The Friars had a tale of two halves in their cross-town battle against Brown University. For the first half the Friars attacked early. From an early 20-to-4 lead it looked as if Providence College was going to pull away relatively easy. The Friars started to get creative, even opening up seven foot center Carson Desrosiers for a three point field goal. With just over 11 minutes remaining in the first half the Friars were up 22-to-8 and starting to relax.
And then Brown started to strike back.
It was slow during the first half for Brown. They would inch within nine before falling back, but their presence was starting to be known. Sean McGonagill was making shots. The ball was getting stolen from Providence. The Bears started connecting on free throws. A three point field goal from Norman Hobble with under a minute in the first half put the Bears within 14 of Providence, but the Friars didn’t seem worried.
Brown came out of the locker room focused. Despite Kadeem Batts scoring to start the second half Brown’s Rafael Maia found a way to answer with a shot of his own. Tyler Harris made a jumper and Maia responded with a layup. Despite every answer Brown gave Providence, the Friars kept finding ways to score.
Then, with 16:29 remaining in the second half, Kadeem Batts connected on an outside jumper to put Providence up 52-38. The lead was secure for that moment. But it would be the last field goal Providence would make for over six minutes. During that time Brown went on a 15-to-6 run. Bryce Cotton’s shot was nowhere to be found. Passes were being deflected and turned over. Josh Fortune and Tyler Harris were throwing up air balls. Brown’s offense outsmarted and outplayed Providence’s defense at every turn. It was a nightmare come to life for Providence, and they couldn’t do anything to stop it except hold on.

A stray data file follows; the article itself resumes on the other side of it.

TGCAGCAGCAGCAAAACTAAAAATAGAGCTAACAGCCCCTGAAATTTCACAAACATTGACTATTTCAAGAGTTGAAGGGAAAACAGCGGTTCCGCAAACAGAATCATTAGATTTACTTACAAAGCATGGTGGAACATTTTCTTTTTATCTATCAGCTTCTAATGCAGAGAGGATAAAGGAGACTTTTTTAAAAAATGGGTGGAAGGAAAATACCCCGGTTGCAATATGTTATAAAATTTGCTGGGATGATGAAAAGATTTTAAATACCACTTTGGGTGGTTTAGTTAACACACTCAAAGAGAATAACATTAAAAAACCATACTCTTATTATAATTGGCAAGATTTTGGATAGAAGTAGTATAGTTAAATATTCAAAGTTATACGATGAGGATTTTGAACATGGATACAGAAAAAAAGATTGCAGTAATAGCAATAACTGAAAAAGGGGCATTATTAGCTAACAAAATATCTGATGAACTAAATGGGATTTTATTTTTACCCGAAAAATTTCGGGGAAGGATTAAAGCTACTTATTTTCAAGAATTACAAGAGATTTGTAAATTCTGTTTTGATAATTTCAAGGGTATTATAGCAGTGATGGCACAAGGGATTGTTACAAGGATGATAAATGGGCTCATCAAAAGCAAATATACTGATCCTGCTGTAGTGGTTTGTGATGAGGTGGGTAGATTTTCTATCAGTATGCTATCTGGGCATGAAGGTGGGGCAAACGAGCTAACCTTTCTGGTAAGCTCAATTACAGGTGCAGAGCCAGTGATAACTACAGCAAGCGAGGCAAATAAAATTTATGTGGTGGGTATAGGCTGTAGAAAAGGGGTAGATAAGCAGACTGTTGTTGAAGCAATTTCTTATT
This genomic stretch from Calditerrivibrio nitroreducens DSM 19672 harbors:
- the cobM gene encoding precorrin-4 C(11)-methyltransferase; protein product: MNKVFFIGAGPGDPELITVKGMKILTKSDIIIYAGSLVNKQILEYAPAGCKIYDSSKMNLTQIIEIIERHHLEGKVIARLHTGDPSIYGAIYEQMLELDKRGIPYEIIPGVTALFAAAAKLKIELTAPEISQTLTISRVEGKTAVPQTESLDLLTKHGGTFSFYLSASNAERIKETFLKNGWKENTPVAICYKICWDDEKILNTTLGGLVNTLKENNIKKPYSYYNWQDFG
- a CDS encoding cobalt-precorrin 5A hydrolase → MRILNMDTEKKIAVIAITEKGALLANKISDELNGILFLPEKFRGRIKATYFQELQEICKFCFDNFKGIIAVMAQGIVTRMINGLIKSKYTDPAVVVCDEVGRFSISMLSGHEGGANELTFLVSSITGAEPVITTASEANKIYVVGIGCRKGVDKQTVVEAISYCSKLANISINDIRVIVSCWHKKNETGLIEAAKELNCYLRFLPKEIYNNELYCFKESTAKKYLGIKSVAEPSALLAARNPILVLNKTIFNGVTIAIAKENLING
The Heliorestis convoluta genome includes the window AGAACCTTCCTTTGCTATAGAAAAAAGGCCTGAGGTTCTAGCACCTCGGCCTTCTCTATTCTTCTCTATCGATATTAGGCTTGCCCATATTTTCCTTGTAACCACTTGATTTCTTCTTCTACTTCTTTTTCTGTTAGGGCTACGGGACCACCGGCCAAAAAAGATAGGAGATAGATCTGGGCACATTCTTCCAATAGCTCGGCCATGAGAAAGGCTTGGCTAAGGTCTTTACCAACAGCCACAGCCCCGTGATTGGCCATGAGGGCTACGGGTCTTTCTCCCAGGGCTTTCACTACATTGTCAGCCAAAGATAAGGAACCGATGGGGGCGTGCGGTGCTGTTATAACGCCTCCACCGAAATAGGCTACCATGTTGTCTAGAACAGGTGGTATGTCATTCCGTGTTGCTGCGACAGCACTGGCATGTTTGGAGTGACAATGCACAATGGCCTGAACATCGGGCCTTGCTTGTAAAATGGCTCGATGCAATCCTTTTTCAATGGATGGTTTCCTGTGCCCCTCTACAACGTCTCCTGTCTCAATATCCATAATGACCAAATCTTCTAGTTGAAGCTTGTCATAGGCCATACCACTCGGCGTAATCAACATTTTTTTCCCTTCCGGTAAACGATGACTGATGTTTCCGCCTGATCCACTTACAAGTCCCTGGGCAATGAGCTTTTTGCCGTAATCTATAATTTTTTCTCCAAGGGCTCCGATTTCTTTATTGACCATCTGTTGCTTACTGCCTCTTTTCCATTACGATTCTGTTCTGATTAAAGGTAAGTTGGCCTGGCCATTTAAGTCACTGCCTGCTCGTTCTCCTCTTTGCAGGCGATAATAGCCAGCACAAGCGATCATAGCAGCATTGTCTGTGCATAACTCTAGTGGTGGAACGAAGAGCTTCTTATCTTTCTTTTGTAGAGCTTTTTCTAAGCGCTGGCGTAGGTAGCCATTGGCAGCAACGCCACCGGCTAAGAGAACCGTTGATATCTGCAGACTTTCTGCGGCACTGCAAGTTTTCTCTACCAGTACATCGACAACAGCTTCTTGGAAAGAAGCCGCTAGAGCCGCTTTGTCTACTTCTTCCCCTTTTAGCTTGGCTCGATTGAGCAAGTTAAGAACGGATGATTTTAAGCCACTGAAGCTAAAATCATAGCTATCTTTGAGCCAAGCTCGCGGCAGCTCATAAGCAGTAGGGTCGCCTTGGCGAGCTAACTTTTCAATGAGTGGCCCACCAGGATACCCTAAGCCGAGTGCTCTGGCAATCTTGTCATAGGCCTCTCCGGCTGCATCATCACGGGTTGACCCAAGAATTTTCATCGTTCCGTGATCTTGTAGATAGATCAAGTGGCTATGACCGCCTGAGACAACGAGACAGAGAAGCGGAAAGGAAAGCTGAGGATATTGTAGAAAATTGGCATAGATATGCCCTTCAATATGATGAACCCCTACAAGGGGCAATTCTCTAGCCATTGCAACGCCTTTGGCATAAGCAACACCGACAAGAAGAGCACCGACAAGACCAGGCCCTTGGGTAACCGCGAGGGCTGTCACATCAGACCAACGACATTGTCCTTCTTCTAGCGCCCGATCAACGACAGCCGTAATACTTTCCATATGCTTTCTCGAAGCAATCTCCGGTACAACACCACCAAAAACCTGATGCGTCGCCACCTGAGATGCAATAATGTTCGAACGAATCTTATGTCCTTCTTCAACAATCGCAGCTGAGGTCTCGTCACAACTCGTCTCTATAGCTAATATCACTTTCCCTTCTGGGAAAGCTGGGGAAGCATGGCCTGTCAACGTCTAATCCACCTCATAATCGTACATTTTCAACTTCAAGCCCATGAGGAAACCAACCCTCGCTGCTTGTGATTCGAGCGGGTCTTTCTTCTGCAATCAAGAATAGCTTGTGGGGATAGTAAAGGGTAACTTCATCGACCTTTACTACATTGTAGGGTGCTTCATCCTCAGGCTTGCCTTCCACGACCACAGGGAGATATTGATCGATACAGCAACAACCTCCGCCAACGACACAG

The next field goal came at 10:23 from Kadeem Batts to keep the Friars lead at two possessions, 58-to-53, but Brown wasn’t finished. Another scoring drought -- this one lasting four and a half minutes -- allowed Brown’s offense to attack. During the Friar scoring troubles Brown only connected on two layups, including a critical one from Maia with 6:12 remaining in the game to put Brown up 60-58, but it felt like more.